Downloadable ContentDownload PDF
The relationship of religious orientation to accepting others.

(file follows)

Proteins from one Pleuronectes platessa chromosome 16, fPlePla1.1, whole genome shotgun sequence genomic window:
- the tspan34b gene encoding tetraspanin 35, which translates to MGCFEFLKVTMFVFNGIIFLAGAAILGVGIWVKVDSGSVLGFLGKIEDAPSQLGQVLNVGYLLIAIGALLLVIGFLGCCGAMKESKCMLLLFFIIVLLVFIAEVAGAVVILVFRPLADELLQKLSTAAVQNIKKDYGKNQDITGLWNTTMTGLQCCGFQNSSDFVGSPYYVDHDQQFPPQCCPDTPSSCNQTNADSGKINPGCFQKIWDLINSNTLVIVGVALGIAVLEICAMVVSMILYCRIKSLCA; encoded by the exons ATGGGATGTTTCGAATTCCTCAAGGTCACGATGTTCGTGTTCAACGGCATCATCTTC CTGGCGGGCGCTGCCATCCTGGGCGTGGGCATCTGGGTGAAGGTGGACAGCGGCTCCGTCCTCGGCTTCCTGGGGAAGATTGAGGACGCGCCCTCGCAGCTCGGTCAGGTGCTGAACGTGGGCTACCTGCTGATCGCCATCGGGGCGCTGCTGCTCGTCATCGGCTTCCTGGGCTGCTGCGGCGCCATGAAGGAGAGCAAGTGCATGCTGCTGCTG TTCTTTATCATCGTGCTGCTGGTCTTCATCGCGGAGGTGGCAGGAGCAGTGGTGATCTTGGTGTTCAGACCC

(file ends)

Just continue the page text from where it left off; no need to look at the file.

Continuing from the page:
In Social Psychology, attention has been given to interpersonal response traits which affect the social behavior of persons. Krech, Crutchfield, and Ballachev have called attention to such traits which characterize the social conduct of people. They have pointed out that such traits are fairly stable and exist in varying amounts in different people. Each person is therefore seen as developing a distinctive set of enduring dispositions to respond to other people in characteristic ways. The development of interpersonal response traits probably results from a combination of heredity, environmental conditions, and personal experience. Interpersonal response traits are thus seen as resulting from constitutional factors, how the person grows in his particular environment, and how the person has experienced success and failure in satisfying his needs. For example, the society in which the person lives sets up norms and social barriers which may tend to block satisfaction of the person's wants. Society may set up goals whose attainment is blocked by its culture patterns and institutionalized ways. When goal attainment or need satisfaction is blocked, this may well lead to the development of such interpersonal response traits as aggression, unsociability, and rejection of others. In this study, attention is limited to whether the religious background, belief, and commitment of the individual is related to the one interpersonal response trait—accepting others.